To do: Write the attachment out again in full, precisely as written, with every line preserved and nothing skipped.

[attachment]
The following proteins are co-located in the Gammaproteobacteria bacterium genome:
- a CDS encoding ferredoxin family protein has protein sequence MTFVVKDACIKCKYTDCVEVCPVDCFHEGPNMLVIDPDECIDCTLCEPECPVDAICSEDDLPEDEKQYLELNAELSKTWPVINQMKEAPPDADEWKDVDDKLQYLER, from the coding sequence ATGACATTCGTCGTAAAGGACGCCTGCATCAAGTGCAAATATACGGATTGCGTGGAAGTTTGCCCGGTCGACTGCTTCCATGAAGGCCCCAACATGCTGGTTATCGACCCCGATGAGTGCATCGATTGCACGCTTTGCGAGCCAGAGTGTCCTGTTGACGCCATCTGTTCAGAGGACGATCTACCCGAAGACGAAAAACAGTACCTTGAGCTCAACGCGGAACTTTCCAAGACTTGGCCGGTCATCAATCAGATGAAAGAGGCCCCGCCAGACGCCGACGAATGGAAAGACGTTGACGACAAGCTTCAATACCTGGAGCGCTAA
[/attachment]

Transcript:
The following proteins are co-located in the Gammaproteobacteria bacterium genome:
- a CDS encoding ferredoxin family protein has protein sequence MTFVVKDACIKCKYTDCVEVCPVDCFHEGPNMLVIDPDECIDCTLCEPECPVDAICSEDDLPEDEKQYLELNAELSKTWPVINQMKEAPPDADEWKDVDDKLQYLER, from the coding sequence ATGACATTCGTCGTAAAGGACGCCTGCATCAAGTGCAAATATACGGATTGCGTGGAAGTTTGCCCGGTCGACTGCTTCCATGAAGGCCCCAACATGCTGGTTATCGACCCCGATGAGTGCATCGATTGCACGCTTTGCGAGCCAGAGTGTCCTGTTGACGCCATCTGTTCAGAGGACGATCTACCCGAAGACGAAAAACAGTACCTTGAGCTCAACGCGGAACTTTCCAAGACTTGGCCGGTCATCAATCAGATGAAAGAGGCCCCGCCAGACGCCGACGAATGGAAAGACGTTGACGACAAGCTTCAATACCTGGAGCGCTAA